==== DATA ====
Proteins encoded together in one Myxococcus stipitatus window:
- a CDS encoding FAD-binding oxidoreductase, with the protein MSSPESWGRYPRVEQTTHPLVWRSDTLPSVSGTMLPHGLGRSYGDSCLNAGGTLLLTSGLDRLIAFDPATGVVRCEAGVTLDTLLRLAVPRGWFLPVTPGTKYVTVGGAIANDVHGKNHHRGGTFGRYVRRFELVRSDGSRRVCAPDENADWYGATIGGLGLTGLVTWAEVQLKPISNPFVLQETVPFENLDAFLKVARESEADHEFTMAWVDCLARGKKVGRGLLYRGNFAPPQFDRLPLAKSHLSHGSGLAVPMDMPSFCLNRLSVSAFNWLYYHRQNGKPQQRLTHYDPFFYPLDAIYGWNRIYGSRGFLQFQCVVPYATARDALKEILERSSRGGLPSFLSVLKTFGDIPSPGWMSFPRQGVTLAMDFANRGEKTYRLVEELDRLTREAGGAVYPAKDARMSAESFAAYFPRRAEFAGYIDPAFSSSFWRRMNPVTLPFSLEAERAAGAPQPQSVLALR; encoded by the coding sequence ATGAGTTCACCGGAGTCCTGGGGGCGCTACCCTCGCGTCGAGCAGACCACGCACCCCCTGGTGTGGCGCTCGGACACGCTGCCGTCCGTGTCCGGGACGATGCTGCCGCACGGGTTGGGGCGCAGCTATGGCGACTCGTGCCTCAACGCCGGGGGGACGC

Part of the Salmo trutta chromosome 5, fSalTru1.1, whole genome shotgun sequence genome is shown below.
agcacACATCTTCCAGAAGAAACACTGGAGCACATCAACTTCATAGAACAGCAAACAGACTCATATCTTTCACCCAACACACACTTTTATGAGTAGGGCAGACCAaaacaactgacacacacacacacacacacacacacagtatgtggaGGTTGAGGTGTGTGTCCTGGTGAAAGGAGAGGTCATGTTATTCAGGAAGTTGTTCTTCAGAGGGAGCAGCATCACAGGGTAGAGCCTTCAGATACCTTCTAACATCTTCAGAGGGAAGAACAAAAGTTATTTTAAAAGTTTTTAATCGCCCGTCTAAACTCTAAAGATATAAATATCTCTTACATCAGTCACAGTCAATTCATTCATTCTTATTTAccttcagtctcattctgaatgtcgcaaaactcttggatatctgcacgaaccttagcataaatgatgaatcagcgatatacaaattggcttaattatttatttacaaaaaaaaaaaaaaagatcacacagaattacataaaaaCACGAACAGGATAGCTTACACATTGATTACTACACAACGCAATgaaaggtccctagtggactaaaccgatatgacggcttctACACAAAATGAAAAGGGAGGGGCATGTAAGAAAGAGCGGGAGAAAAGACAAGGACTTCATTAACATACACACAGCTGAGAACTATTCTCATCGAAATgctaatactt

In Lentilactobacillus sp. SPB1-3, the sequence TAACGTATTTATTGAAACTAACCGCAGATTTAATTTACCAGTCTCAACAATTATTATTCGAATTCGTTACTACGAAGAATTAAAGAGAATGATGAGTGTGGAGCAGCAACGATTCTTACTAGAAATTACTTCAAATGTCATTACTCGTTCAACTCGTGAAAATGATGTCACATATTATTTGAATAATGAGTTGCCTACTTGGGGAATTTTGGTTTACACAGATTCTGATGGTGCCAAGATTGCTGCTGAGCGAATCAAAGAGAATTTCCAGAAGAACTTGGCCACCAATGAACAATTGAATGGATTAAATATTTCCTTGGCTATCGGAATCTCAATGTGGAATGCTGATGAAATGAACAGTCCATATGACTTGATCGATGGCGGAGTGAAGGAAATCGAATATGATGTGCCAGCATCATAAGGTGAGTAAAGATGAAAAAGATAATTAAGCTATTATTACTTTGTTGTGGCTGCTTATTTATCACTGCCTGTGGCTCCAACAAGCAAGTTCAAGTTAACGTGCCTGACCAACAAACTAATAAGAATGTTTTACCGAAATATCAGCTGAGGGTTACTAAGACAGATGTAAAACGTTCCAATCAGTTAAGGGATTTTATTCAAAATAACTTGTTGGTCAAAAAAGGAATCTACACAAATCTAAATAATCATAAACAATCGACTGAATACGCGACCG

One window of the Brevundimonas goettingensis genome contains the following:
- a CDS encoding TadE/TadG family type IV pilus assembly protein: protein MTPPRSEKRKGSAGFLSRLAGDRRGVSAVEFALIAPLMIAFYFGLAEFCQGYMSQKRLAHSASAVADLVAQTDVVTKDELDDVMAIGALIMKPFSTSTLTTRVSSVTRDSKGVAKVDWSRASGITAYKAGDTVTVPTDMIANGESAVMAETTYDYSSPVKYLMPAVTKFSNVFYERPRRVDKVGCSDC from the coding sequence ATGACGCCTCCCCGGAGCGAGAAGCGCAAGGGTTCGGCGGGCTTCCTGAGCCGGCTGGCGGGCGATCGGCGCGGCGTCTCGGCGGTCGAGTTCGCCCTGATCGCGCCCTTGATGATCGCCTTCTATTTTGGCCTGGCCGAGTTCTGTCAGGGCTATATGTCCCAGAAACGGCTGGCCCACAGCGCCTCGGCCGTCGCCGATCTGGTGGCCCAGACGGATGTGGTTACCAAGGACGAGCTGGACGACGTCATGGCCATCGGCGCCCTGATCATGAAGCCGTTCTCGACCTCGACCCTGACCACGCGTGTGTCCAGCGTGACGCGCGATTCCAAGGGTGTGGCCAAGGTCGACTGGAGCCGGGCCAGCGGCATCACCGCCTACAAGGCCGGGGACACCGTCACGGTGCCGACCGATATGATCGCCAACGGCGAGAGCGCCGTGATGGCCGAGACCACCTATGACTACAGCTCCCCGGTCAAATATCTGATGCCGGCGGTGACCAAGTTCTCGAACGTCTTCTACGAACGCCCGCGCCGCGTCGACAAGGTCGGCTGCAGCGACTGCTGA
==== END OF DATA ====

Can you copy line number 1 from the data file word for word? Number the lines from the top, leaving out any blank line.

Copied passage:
Proteins encoded together in one Myxococcus stipitatus window: